Washington’s fiscal year began two months ago but elected officials still seem a long way from agreement on spending plans for the next 10 months.
As in past years, the regular budget process broke down and lawmakers are now trying to cram months of budget work into a few days.The stop-gap measure that is keeping the government open — called a “continuing resolution” — expires a week from this Friday.
On Monday, however, both House Majority Leader Kevin McCarthy and the White House indicated that a short-term extension of the continuing resolution is a possibility if lawmakers run out of time.
The continuing resolution sets spending roughly at last year’s levels, regardless of changing needs and priorities. If Congress deadlocks again, still more tax dollars could be wasted on another government shutdown.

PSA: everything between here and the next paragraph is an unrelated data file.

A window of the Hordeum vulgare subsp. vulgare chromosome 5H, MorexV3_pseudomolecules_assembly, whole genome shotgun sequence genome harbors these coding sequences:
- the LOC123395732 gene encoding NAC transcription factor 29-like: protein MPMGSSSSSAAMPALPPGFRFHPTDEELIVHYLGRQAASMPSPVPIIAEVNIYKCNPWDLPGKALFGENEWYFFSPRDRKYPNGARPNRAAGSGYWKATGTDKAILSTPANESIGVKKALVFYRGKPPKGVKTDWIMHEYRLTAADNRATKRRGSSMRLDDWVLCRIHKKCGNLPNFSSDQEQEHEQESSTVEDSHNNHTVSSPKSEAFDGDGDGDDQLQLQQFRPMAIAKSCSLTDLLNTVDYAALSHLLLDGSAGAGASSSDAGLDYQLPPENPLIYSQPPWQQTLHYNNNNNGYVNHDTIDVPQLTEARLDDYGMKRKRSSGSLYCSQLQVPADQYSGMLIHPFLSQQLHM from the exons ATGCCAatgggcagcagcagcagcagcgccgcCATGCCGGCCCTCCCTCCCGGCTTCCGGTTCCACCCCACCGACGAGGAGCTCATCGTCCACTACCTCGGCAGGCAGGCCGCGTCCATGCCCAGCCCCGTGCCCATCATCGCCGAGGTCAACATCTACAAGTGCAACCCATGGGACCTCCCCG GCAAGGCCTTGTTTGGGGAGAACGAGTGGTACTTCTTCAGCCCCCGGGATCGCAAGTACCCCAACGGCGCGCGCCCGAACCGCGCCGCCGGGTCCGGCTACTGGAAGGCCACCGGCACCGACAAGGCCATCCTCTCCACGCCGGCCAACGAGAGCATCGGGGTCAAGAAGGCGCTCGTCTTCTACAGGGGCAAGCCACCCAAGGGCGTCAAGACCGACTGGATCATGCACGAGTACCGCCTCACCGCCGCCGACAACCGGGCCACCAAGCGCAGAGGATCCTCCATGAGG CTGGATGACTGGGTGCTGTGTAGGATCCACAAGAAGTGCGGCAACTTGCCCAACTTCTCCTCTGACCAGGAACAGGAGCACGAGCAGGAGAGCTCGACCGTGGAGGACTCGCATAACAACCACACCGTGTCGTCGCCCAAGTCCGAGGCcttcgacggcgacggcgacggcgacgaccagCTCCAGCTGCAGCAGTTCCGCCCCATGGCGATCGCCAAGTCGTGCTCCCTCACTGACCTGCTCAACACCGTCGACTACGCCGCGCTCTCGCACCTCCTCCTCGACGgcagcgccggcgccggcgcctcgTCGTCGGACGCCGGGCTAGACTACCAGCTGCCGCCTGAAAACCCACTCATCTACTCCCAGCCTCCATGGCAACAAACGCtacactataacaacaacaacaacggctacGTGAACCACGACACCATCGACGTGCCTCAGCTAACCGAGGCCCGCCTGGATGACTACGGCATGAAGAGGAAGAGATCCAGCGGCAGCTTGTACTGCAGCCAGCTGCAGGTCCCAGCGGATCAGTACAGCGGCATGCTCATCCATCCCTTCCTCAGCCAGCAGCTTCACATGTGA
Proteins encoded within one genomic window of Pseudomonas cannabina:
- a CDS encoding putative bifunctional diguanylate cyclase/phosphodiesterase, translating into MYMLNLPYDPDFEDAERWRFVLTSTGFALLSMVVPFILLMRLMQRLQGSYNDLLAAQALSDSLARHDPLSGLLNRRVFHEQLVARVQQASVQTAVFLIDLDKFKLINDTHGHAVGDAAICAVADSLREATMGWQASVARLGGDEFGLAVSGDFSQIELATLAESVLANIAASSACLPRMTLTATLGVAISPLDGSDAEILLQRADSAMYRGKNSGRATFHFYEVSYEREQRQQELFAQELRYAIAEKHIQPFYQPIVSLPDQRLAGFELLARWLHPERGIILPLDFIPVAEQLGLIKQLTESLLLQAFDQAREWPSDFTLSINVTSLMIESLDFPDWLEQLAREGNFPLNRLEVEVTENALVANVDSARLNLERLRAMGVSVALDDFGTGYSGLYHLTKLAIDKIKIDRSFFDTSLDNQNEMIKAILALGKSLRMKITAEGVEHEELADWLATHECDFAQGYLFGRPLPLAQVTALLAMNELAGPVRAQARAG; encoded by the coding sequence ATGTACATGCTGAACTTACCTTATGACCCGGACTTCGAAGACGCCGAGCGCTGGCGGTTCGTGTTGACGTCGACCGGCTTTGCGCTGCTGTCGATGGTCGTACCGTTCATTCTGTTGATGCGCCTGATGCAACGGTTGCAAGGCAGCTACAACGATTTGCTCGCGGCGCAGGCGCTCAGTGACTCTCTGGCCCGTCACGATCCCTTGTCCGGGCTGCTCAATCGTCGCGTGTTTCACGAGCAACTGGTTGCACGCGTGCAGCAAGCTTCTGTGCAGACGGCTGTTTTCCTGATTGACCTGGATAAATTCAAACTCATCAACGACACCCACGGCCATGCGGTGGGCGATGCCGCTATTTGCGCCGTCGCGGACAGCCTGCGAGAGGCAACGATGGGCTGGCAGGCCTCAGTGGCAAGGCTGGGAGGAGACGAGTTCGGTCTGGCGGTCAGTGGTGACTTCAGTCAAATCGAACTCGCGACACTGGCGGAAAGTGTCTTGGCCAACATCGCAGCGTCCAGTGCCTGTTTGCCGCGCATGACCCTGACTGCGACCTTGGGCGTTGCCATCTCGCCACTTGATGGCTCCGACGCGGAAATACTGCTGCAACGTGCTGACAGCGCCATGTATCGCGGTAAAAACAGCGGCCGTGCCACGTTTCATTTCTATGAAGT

Now spending plans for the rest of Fiscal 2016 are likely to be wrapped into one massive package that lawmakers will have little time to consider.
Complicating matters is that Republicans are considering controversial policy “riders” that range from loosening environmental regulations to blocking conflict-of-interest provisions for investment advisers.
Further illustrating the difficulties of fiscal reform, lawmakers have discussed whether to repeal even a modest cut they approved only weeks ago in crop insurance subsidies.
In addition, Congress faces a deadline this Friday to act on overdue transportation legislation.